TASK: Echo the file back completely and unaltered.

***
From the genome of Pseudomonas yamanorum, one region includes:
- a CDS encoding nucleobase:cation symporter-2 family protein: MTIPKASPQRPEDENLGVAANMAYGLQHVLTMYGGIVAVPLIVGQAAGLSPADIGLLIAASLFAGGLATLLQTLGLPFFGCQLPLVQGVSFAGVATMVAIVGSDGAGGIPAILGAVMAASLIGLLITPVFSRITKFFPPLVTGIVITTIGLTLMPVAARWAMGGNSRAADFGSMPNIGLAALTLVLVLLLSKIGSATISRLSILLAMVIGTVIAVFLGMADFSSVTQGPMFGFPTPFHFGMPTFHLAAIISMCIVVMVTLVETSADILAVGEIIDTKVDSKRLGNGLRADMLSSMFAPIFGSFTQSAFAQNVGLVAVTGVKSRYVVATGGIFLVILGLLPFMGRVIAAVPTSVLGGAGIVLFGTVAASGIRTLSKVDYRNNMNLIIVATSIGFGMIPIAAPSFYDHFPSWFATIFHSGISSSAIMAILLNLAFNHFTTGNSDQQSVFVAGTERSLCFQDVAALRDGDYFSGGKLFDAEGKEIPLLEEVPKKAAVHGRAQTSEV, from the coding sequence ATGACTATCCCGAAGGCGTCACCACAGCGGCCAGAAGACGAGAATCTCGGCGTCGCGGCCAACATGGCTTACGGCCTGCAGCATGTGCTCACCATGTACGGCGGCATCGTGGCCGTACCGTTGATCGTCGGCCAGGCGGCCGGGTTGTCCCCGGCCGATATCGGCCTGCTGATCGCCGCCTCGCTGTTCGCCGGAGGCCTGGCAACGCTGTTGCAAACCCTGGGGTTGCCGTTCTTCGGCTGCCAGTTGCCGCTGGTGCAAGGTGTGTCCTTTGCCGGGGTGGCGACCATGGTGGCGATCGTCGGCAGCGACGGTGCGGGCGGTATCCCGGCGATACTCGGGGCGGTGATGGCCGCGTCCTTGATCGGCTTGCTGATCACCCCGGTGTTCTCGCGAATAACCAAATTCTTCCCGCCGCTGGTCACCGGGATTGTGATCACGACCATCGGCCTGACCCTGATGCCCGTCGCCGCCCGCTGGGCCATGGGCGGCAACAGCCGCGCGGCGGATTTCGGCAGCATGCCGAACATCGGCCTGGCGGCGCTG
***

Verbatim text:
From the genome of Pseudomonas yamanorum, one region includes:
- a CDS encoding nucleobase:cation symporter-2 family protein: MTIPKASPQRPEDENLGVAANMAYGLQHVLTMYGGIVAVPLIVGQAAGLSPADIGLLIAASLFAGGLATLLQTLGLPFFGCQLPLVQGVSFAGVATMVAIVGSDGAGGIPAILGAVMAASLIGLLITPVFSRITKFFPPLVTGIVITTIGLTLMPVAARWAMGGNSRAADFGSMPNIGLAALTLVLVLLLSKIGSATISRLSILLAMVIGTVIAVFLGMADFSSVTQGPMFGFPTPFHFGMPTFHLAAIISMCIVVMVTLVETSADILAVGEIIDTKVDSKRLGNGLRADMLSSMFAPIFGSFTQSAFAQNVGLVAVTGVKSRYVVATGGIFLVILGLLPFMGRVIAAVPTSVLGGAGIVLFGTVAASGIRTLSKVDYRNNMNLIIVATSIGFGMIPIAAPSFYDHFPSWFATIFHSGISSSAIMAILLNLAFNHFTTGNSDQQSVFVAGTERSLCFQDVAALRDGDYFSGGKLFDAEGKEIPLLEEVPKKAAVHGRAQTSEV, from the coding sequence ATGACTATCCCGAAGGCGTCACCACAGCGGCCAGAAGACGAGAATCTCGGCGTCGCGGCCAACATGGCTTACGGCCTGCAGCATGTGCTCACCATGTACGGCGGCATCGTGGCCGTACCGTTGATCGTCGGCCAGGCGGCCGGGTTGTCCCCGGCCGATATCGGCCTGCTGATCGCCGCCTCGCTGTTCGCCGGAGGCCTGGCAACGCTGTTGCAAACCCTGGGGTTGCCGTTCTTCGGCTGCCAGTTGCCGCTGGTGCAAGGTGTGTCCTTTGCCGGGGTGGCGACCATGGTGGCGATCGTCGGCAGCGACGGTGCGGGCGGTATCCCGGCGATACTCGGGGCGGTGATGGCCGCGTCCTTGATCGGCTTGCTGATCACCCCGGTGTTCTCGCGAATAACCAAATTCTTCCCGCCGCTGGTCACCGGGATTGTGATCACGACCATCGGCCTGACCCTGATGCCCGTCGCCGCCCGCTGGGCCATGGGCGGCAACAGCCGCGCGGCGGATTTCGGCAGCATGCCGAACATCGGCCTGGCGGCGCTG